Windows 8 goes on sale to the public tomorrow. But a good many of Microsoft’s most important customers will greet the news with a yawn.Businesses won’t buy Windows 8 right away. Maybe never.
Market research firm Gartner says that 90% of companies globally have no plans to deploy Windows 8 in a big way, and probably won’t until at least 2014.
If Windows 8 is another flop like Vista, they may opt to skip it altogether and stick with Windows 7.
There’s a lot of reasons for this.
1. Windows 8 would require every PC user to be retrained. Microsoft has changed nearly everything about how users interact with computers with Windows 8. It hasn’t made even the simple stuff easy to figure out—like how to open and close files and see which apps you have open. Calls would flood help desks.
2. Windows 8 doesn’t have a lot of great new features for the enterprise. Microsoft really geared Windows 8 for consumers. The list of new features for enterprise users is thin and not enough to make them want retrain employees.
3. Windows 8 can’t natively run older Windows apps. Corporations own billions of dollars worth of older Windows software that they use to run their businesses. Any program that runs in Windows 7 can run on Windows 8, but only in “Desktop Mode.” Desktop mode is essentially a clunky, harder-to-use version of Windows 7 with missing features like the “Start” button. Why upgrade to Windows 8 and retrain your users, only to have your apps run in a less-functional version of Windows 7?
4. Very few enterprise software programs have been rewritten to run as Windows 8 apps. If there were important apps that were only available for Windows 8, that might drive companies to upgrade. But there aren’t. Enterprise software makers aren’t going to take that on until Windows 8 is a hit.
5. Windows 8 is REALLY awkward on older PCs. If a machine doesn’t have a touchscreen—and most Windows 7 machines do not—then users are forced to do all the touchscreen controls with a mouse. It’s awkward. Businesses that want to use Windows 8 should buy new touchscreen PCs. Companies tend to refresh their PCs on three-to-five year cycles, not just because a new operating system becomes available.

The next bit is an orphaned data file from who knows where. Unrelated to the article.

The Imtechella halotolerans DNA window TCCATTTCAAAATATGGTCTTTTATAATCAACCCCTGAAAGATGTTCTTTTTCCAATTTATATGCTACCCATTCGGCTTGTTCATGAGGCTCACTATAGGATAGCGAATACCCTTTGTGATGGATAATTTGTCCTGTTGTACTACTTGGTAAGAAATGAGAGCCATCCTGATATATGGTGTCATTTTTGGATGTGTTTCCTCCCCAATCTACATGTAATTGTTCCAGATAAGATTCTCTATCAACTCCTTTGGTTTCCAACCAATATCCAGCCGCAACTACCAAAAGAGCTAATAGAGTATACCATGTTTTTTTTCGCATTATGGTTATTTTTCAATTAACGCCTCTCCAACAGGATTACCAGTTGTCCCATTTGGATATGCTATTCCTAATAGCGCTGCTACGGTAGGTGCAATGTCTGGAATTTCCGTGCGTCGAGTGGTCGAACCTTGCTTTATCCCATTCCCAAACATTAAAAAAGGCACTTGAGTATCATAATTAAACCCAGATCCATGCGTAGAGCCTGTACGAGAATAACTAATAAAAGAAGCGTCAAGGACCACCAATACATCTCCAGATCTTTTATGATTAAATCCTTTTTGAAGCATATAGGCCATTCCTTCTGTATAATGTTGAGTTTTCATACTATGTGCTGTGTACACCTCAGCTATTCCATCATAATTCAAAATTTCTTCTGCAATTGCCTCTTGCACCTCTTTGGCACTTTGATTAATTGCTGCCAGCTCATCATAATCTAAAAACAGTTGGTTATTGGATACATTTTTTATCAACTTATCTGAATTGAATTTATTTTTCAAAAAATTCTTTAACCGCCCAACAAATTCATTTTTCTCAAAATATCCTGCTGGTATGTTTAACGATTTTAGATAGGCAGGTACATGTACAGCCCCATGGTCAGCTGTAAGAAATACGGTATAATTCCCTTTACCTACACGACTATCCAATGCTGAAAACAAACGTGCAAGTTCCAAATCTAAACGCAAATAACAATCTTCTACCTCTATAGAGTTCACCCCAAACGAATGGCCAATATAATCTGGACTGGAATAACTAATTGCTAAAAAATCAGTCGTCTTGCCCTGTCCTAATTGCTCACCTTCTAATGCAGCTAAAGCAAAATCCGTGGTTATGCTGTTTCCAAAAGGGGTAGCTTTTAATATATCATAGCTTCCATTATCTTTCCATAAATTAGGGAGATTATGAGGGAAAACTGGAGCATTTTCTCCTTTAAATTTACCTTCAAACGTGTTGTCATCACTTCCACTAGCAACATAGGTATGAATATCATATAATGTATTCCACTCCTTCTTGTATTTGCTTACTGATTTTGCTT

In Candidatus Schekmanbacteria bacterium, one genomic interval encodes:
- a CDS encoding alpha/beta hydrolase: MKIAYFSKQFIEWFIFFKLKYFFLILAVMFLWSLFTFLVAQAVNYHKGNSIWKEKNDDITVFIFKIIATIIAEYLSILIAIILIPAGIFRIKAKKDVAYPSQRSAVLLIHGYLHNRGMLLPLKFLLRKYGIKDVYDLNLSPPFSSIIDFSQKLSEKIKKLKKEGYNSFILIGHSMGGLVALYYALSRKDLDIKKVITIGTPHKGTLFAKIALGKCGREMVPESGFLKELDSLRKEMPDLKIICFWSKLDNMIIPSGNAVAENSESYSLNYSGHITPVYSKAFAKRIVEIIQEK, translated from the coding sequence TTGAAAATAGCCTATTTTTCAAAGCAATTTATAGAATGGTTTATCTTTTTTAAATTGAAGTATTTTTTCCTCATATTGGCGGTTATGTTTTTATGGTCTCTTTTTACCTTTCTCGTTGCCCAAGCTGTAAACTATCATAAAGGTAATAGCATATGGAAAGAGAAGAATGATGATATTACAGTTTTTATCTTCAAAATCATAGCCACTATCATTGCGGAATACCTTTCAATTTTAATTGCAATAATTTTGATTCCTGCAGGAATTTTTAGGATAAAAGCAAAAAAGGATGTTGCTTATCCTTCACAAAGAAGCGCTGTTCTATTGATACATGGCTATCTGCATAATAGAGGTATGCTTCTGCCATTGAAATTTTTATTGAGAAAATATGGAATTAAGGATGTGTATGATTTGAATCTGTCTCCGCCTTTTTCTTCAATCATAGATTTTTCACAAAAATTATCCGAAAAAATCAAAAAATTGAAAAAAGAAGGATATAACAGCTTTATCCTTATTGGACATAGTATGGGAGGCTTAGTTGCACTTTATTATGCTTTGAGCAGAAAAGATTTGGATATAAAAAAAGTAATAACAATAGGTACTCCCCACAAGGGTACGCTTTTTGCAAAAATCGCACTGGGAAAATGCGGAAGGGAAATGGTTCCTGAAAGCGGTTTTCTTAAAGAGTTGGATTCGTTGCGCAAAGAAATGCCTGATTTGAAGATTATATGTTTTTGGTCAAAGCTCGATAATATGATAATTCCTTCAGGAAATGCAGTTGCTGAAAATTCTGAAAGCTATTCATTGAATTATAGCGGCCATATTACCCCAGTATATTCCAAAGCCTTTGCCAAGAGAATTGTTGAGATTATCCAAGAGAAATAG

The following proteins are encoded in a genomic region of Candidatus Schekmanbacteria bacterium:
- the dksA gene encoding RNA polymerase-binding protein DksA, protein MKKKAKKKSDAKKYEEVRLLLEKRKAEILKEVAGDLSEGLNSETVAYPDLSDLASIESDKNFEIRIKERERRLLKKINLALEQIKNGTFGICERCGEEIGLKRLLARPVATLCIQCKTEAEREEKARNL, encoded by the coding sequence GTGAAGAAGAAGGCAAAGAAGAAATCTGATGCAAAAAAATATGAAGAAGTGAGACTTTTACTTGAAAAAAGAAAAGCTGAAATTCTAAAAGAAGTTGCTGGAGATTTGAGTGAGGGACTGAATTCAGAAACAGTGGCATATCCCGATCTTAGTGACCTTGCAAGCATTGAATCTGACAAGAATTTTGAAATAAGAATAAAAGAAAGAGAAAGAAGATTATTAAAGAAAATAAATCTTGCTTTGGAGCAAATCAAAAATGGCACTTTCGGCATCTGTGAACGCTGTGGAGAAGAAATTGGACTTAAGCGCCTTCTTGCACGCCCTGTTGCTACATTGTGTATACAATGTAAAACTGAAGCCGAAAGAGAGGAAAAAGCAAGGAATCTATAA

6. Many companies have only recently upgraded to Windows 7. It will be two to five years before they’ll want to refresh their PCs again.
7. Corporations will want to wait for bug fixes. Even if a companies wants Windows 8, few of them will upgrade before the first “service pack,” which typically comes a year after the original release. A service pack fixes all the bugs and performance issues found with new software.
8. Companies can “downgrade” to older versions of Windows. Businesses which sign deals with Microsoft can still easily get a new PC and install Windows 7 on it. Microsoft gets paid the same.
9. New technologies allow them to run virtual, cloud-based Windows machines. Companies don’t even need to install software on desktop PCs anymore. They can deliver a complete Windows desktop as an app through the cloud. Many users have begun to bring their own devices to work and more companies are planning to deliver work applications this way, with no care about the operating system on the user’s PC.
There will still be corporations that buy some Windows 8 PCs, particularly for road warriors who need tablets. But a massive upgrade to Windows 8 by corporate America? Not going to happen anytime soon.
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